What has solid parts and squishes? NASA’s SUPERball robot.

A demonstration video shows the bot falling from a loading dock on to the hard pavement a few feet below. Such a fall would damage most heavy robots, but not the SUPERball.

The design for the robot actually comes from a baby toy. Which, if you think about it, is pretty brilliant. Landing spacecraft on moons, planets, and asteroids without damaging them is a very complicated technological challenge, and baby toys are by default designed to be indestructible.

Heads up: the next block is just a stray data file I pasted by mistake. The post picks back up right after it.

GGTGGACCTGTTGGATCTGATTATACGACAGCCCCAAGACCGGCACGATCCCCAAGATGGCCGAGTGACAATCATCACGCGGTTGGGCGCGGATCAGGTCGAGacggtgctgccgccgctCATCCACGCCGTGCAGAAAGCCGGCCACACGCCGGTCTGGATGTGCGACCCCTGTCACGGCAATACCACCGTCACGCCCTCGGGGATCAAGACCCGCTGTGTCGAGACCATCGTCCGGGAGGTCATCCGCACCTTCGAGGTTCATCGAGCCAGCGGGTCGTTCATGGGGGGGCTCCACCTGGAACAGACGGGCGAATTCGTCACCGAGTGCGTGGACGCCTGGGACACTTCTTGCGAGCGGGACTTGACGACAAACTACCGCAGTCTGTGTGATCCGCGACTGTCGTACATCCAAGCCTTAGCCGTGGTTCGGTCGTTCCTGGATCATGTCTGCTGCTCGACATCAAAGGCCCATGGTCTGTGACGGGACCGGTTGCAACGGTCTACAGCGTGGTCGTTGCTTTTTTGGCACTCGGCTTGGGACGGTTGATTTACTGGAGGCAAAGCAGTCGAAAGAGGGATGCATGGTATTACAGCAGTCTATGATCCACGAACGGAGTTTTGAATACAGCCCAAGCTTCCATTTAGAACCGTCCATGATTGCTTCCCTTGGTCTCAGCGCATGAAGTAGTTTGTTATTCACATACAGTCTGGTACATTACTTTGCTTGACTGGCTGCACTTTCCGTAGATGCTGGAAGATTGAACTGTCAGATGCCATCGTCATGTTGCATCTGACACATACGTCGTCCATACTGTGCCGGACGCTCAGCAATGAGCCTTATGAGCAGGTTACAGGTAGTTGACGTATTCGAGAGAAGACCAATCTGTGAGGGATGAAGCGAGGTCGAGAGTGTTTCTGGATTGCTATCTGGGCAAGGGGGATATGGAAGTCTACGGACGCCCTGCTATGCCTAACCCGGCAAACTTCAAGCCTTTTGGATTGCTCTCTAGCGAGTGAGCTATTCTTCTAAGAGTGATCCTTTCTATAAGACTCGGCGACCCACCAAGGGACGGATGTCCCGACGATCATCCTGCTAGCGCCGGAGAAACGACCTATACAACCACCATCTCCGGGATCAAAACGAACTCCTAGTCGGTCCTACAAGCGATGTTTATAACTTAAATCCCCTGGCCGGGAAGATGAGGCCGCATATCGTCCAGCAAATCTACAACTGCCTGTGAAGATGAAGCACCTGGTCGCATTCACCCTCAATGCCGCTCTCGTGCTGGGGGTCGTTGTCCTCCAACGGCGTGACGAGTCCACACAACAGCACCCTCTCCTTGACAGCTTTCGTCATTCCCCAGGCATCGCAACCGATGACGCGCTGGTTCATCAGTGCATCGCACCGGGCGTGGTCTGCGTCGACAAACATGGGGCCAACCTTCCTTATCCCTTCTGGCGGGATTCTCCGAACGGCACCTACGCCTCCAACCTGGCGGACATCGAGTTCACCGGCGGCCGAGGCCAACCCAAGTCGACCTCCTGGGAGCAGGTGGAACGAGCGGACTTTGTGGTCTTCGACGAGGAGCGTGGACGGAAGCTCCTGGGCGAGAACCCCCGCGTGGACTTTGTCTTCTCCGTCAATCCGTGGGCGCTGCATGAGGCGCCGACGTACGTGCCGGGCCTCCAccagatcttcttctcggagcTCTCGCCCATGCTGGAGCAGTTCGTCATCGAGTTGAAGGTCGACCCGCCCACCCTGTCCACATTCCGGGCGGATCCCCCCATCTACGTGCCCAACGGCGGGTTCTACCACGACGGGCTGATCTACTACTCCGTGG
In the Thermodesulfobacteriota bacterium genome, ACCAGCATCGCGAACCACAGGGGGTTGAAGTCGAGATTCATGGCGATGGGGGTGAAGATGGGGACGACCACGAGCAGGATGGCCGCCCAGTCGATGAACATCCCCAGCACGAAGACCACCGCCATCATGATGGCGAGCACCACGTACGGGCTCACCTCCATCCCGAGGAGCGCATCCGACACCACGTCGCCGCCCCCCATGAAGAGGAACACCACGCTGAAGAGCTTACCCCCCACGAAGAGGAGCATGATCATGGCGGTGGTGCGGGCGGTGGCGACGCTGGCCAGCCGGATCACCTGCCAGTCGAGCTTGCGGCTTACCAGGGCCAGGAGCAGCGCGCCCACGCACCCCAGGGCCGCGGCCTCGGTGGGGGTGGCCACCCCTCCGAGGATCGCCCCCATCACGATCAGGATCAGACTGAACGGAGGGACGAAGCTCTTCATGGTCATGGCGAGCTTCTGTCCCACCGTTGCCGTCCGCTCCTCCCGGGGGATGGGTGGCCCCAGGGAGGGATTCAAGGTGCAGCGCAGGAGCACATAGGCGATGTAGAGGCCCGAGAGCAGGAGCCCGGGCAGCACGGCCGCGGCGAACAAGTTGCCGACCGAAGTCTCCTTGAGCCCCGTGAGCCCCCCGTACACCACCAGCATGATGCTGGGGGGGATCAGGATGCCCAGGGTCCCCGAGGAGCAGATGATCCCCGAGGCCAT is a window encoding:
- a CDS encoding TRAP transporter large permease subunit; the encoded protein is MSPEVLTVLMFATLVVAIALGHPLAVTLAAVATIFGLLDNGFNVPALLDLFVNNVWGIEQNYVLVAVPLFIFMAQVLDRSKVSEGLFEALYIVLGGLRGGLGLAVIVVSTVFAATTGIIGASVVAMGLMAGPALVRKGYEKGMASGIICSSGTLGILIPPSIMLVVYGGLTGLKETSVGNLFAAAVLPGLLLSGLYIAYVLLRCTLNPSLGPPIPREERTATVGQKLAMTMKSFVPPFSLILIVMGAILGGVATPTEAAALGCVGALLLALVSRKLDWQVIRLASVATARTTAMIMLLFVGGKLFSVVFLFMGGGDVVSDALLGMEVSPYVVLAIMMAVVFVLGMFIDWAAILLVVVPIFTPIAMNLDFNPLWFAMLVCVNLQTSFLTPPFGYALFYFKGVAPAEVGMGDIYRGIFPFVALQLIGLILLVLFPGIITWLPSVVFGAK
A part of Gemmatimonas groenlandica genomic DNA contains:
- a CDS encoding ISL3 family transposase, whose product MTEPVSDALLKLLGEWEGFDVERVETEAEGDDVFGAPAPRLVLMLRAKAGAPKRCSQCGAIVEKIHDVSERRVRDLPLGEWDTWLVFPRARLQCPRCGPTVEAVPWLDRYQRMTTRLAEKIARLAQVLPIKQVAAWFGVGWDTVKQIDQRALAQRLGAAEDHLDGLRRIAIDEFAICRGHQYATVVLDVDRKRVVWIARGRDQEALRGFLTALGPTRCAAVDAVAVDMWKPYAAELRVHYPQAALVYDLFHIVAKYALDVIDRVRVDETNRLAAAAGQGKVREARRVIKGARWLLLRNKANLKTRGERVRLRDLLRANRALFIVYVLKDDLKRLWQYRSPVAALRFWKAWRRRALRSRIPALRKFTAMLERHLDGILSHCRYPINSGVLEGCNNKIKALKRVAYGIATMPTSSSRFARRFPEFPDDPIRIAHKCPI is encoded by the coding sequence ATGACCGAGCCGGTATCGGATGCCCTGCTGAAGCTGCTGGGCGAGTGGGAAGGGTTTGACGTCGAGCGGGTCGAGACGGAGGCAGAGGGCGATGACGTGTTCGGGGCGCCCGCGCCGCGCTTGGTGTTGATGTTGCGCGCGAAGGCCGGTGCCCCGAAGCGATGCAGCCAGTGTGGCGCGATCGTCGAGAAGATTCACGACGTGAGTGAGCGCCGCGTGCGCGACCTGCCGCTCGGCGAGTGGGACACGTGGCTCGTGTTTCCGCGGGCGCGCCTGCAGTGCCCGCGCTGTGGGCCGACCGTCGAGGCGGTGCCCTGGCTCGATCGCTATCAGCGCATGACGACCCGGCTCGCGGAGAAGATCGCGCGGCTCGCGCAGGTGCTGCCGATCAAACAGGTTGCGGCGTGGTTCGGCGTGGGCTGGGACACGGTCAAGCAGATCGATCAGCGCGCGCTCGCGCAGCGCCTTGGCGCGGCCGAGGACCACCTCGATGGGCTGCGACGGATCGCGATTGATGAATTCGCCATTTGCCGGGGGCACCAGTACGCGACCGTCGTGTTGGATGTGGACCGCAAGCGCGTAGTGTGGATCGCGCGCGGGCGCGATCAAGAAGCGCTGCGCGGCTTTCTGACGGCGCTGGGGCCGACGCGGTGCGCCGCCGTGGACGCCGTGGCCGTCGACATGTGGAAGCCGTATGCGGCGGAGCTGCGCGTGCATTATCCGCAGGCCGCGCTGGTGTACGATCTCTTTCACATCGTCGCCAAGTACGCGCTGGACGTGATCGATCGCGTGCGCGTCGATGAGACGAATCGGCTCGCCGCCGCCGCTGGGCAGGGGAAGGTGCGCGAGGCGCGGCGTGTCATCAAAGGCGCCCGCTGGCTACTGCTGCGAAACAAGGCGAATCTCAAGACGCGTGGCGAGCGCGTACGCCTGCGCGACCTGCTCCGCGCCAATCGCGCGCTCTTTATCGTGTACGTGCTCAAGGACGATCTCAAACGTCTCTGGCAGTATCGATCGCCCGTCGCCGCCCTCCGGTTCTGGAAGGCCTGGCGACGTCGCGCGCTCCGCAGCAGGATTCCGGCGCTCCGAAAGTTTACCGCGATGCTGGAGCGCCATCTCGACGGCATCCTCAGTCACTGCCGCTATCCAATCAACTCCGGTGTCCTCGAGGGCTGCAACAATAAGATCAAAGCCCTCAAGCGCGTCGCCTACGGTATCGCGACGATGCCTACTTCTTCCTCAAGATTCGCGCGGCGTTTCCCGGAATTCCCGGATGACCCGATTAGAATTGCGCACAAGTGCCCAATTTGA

Skwish Manhattan Toy
Skwish Manhattan Toy

NASA’s Vytas SunSpiral explained the stroke of genius at a symposium earlier this year. “You can throw it on the ground really hard and you’re not going to break it,” he says. “We’re like, ‘Hey, that’s a landing robot!’”

“We’ve broken all the rules of traditional robotics designs,” says SunSpiral.

Photos via Monte Mother/YouTube, NASA

Jacqueline Ronson is a science writer based on Vancouver Island, Canada. Before that she lived way up in Whitehorse, where she reported for the Yukon News. These days she likes to talk to smart people about the future of the planet, ride her bicycle, play her banjo, and frolic.

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